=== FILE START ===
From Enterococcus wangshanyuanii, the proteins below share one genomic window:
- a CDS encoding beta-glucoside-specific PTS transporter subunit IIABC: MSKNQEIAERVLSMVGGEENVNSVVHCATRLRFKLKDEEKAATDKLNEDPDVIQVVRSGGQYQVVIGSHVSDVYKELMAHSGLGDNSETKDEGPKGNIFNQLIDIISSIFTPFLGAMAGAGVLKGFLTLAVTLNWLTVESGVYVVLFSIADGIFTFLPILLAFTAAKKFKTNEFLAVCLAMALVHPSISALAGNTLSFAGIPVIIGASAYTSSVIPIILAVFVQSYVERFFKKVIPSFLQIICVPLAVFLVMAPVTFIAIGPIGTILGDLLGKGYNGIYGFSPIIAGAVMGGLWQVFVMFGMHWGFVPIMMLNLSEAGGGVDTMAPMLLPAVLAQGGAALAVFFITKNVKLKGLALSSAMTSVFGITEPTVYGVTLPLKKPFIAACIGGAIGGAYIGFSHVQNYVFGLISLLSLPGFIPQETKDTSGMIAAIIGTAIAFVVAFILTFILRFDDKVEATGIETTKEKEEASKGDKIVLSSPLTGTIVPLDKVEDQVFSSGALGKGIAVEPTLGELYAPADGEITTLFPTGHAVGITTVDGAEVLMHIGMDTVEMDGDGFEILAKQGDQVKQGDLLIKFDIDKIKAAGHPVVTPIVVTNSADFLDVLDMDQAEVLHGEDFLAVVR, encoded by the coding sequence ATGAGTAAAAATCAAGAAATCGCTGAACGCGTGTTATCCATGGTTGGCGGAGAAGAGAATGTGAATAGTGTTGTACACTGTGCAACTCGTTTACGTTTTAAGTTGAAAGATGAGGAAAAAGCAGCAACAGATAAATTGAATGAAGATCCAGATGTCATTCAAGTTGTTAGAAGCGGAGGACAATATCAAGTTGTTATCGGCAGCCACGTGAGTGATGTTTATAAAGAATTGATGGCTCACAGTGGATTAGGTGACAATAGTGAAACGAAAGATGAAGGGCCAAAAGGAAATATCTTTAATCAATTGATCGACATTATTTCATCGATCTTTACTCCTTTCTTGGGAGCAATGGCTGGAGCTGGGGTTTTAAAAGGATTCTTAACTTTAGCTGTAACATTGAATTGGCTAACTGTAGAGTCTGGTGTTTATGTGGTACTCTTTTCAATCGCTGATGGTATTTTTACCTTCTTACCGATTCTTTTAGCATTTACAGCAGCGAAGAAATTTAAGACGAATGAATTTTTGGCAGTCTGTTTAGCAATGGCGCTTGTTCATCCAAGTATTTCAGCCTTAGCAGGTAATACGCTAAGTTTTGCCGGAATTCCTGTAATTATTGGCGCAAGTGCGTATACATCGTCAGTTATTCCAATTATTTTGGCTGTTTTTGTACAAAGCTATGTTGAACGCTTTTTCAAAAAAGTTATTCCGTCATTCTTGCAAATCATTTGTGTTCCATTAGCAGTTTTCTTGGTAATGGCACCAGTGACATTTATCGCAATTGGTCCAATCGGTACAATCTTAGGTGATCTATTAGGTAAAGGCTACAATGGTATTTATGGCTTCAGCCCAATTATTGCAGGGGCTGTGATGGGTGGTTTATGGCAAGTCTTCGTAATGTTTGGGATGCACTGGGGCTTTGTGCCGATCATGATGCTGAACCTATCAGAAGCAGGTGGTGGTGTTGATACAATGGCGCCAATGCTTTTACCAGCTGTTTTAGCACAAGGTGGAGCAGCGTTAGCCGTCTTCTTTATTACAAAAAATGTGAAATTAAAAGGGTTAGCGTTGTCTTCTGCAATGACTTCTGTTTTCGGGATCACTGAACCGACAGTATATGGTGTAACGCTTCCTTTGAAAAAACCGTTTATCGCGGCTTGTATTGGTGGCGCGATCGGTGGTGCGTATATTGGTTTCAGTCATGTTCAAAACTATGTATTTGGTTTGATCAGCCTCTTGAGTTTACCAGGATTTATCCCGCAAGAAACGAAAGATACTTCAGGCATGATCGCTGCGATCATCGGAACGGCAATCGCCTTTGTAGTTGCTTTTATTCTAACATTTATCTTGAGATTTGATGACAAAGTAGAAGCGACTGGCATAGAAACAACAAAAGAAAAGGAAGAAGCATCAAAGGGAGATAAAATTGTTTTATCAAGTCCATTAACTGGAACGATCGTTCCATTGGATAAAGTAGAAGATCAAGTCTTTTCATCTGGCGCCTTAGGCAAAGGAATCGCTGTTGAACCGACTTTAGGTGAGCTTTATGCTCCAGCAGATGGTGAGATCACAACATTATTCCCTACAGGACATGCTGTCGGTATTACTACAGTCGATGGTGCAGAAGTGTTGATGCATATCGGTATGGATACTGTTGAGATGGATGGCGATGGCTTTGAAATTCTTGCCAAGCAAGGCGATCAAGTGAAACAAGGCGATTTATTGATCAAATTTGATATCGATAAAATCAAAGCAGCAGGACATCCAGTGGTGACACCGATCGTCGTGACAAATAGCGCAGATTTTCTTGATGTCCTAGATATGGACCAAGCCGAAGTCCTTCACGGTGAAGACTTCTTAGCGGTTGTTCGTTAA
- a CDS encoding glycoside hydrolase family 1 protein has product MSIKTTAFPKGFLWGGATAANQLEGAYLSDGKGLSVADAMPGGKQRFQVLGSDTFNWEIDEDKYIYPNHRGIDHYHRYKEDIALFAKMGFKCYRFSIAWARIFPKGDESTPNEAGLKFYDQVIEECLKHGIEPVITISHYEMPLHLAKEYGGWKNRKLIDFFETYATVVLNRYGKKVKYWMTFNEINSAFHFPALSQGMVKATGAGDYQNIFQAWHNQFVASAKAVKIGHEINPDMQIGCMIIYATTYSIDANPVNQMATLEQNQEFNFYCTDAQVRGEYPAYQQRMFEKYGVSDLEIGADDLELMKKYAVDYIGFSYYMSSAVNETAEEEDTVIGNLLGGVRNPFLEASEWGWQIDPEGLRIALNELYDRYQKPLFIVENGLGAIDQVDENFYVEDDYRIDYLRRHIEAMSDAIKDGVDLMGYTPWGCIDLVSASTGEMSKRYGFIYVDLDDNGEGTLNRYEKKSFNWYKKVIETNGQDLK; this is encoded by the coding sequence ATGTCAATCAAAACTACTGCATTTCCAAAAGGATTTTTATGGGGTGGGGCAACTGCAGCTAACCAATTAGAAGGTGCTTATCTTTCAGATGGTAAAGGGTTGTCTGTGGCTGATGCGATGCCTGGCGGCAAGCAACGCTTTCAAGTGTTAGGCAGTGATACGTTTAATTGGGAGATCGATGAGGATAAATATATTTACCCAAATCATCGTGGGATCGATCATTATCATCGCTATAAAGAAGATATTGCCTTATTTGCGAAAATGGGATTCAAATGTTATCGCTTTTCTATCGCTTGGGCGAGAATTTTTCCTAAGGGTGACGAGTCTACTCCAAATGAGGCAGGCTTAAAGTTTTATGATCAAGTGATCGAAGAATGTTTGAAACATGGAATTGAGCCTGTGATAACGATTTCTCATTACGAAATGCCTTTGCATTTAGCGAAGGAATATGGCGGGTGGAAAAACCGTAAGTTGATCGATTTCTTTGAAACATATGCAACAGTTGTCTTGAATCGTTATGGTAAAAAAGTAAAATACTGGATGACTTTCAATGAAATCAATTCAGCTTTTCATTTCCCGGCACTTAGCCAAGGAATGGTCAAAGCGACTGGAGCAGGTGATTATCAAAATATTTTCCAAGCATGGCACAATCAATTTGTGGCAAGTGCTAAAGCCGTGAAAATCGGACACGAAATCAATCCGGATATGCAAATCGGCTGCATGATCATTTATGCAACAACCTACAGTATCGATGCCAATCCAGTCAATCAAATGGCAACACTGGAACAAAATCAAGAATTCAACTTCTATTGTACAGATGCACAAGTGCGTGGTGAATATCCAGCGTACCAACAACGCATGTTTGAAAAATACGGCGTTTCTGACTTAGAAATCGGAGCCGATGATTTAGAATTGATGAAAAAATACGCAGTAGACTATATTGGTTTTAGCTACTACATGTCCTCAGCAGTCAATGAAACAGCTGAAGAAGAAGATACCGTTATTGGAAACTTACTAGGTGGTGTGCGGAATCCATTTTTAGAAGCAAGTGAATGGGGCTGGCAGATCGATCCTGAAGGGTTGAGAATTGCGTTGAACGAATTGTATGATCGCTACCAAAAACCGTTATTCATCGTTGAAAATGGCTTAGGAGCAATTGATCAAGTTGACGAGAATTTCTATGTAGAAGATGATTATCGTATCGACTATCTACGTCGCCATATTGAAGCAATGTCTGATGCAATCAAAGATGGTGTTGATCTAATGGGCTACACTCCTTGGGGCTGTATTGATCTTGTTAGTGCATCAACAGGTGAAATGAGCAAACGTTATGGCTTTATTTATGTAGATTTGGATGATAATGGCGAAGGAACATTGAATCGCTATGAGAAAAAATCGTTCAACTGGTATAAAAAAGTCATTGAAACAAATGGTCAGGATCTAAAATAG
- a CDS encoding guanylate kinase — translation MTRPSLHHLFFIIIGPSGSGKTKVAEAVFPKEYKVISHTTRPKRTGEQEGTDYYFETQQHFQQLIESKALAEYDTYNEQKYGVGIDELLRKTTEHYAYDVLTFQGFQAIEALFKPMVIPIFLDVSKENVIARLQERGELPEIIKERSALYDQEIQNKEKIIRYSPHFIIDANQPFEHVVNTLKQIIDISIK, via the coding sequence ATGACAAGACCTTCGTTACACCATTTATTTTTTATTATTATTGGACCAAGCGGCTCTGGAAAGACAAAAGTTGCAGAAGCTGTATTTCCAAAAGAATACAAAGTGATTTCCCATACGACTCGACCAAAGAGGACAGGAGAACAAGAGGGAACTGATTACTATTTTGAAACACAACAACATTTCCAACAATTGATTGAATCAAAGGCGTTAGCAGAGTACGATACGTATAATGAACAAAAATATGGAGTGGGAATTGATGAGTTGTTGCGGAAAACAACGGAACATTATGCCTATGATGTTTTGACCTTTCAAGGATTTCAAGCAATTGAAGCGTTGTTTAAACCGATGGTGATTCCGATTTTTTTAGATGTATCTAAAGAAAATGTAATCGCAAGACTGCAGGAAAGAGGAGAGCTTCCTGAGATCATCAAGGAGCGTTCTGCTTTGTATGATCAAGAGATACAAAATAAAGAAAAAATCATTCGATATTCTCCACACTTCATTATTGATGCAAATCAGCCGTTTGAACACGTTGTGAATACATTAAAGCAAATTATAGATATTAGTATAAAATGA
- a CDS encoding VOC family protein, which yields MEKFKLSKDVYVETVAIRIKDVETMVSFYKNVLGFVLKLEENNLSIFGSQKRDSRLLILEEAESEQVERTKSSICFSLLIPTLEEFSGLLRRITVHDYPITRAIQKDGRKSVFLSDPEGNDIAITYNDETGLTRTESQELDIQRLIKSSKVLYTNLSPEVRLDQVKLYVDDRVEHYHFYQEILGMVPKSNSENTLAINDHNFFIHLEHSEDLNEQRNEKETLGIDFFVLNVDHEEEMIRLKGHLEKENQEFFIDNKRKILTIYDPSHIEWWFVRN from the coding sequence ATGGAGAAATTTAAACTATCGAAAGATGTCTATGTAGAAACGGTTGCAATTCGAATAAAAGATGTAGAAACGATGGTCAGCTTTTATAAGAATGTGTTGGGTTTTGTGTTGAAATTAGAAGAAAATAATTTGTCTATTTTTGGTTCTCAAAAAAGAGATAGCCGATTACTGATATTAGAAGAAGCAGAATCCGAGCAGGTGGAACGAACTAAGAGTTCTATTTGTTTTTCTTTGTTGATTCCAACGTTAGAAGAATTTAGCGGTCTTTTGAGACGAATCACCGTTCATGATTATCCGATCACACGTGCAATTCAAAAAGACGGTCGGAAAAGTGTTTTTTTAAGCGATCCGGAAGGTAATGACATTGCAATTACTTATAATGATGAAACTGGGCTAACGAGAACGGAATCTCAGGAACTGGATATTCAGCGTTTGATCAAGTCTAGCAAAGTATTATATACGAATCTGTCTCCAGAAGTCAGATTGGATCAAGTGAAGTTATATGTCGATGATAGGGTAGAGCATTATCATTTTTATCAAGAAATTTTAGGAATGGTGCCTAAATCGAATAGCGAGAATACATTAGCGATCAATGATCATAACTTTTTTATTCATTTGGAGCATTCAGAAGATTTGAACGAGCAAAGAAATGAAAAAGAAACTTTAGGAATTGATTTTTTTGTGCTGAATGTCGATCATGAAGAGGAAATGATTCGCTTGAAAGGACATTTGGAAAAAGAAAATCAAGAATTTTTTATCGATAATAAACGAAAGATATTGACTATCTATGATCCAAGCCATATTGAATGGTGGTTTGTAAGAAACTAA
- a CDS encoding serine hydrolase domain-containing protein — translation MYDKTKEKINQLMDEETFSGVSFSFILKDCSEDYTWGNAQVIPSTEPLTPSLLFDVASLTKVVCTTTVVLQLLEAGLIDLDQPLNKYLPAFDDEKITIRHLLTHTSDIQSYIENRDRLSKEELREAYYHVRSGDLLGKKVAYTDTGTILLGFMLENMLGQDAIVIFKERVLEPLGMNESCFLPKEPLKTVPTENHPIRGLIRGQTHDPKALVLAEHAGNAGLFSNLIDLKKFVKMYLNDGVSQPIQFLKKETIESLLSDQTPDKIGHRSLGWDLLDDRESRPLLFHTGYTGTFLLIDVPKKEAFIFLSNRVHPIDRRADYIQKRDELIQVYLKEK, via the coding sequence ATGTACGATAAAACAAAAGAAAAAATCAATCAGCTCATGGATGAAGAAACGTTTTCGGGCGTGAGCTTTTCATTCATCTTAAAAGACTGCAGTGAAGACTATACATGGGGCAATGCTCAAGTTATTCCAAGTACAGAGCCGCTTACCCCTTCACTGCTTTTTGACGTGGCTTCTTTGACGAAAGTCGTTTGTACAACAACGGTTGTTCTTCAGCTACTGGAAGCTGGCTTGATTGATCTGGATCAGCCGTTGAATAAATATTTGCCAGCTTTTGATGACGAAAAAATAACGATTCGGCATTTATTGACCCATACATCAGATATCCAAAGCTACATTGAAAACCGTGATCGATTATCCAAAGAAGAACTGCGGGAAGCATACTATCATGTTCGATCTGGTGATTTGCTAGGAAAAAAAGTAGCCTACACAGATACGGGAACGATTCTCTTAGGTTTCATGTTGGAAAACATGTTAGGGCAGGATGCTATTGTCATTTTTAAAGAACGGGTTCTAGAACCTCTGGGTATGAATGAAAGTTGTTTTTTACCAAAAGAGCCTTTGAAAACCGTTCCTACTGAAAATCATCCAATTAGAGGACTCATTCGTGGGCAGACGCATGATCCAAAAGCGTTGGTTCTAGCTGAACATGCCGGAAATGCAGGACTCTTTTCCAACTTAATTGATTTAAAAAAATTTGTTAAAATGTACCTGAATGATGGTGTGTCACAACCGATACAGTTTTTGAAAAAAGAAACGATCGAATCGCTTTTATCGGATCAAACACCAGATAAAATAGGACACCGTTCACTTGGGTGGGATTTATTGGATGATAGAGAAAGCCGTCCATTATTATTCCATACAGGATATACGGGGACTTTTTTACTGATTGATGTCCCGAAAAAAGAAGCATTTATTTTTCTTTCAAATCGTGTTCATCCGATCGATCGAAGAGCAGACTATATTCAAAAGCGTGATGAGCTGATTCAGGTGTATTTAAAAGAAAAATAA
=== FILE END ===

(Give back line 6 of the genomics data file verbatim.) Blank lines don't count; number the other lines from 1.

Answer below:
- a CDS encoding serine hydrolase domain-containing protein — translation MYDKTKEKINQLMDEETFSGVSFSFILKDCSEDYTWGNAQVIPSTEPLTPSLLFDVASLTKVVCTTTVVLQLLEAGLIDLDQPLNKYLPAFDDEKITIRHLLTHTSDIQSYIENRDRLSKEELREAYYHVRSGDLLGKKVAYTDTGTILLGFMLENMLGQDAIVIFKERVLEPLGMNESCFLPKEPLKTVPTENHPIRGLIRGQTHDPKALVLAEHAGNAGLFSNLIDLKKFVKMYLNDGVSQPIQFLKKETIESLLSDQTPDKIGHRSLGWDLLDDRESRPLLFHTGYTGTFLLIDVPKKEAFIFLSNRVHPIDRRADYIQKRDELIQVYLKEK, via the coding sequence ATGTACGATAAAACAAAAGAAAAAATCAATCAGCTCATGGATGAAGAAACGTTTTCGGGCGTGAGCTTTTCATTCATCTTAAAAGACTGCAGTGAAGACTATACATGGGGCAATGCTCAAGTTATTCCAAGTACAGAGCCGCTTACCCCTTCACTGCTTTTTGACGTGGCTTCTTTGACGAAAGTCGTTTGTACAACAACGGTTGTTCTTCAGCTACTGGAAGCTGGCTTGATTGATCTGGATCAGCCGTTGAATAAATATTTGCCAGCTTTTGATGACGAAAAAATAACGATTCGGCATTTATTGACCCATACATCAGATATCCAAAGCTACATTGAAAACCGTGATCGATTATCCAAAGAAGAACTGCGGGAAGCATACTATCATGTTCGATCTGGTGATTTGCTAGGAAAAAAAGTAGCCTACACAGATACGGGAACGATTCTCTTAGGTTTCATGTTGGAAAACATGTTAGGGCAGGATGCTATTGTCATTTTTAAAGAACGGGTTCTAGAACCTCTGGGTATGAATGAAAGTTGTTTTTTACCAAAAGAGCCTTTGAAAACCGTTCCTACTGAAAATCATCCAATTAGAGGACTCATTCGTGGGCAGACGCATGATCCAAAAGCGTTGGTTCTAGCTGAACATGCCGGAAATGCAGGACTCTTTTCCAACTTAATTGATTTAAAAAAATTTGTTAAAATGTACCTGAATGATGGTGTGTCACAACCGATACAGTTTTTGAAAAAAGAAACGATCGAATCGCTTTTATCGGATCAAACACCAGATAAAATAGGACACCGTTCACTTGGGTGGGATTTATTGGATGATAGAGAAAGCCGTCCATTATTATTCCATACAGGATATACGGGGACTTTTTTACTGATTGATGTCCCGAAAAAAGAAGCATTTATTTTTCTTTCAAATCGTGTTCATCCGATCGATCGAAGAGCAGACTATATTCAAAAGCGTGATGAGCTGATTCAGGTGTATTTAAAAGAAAAATAA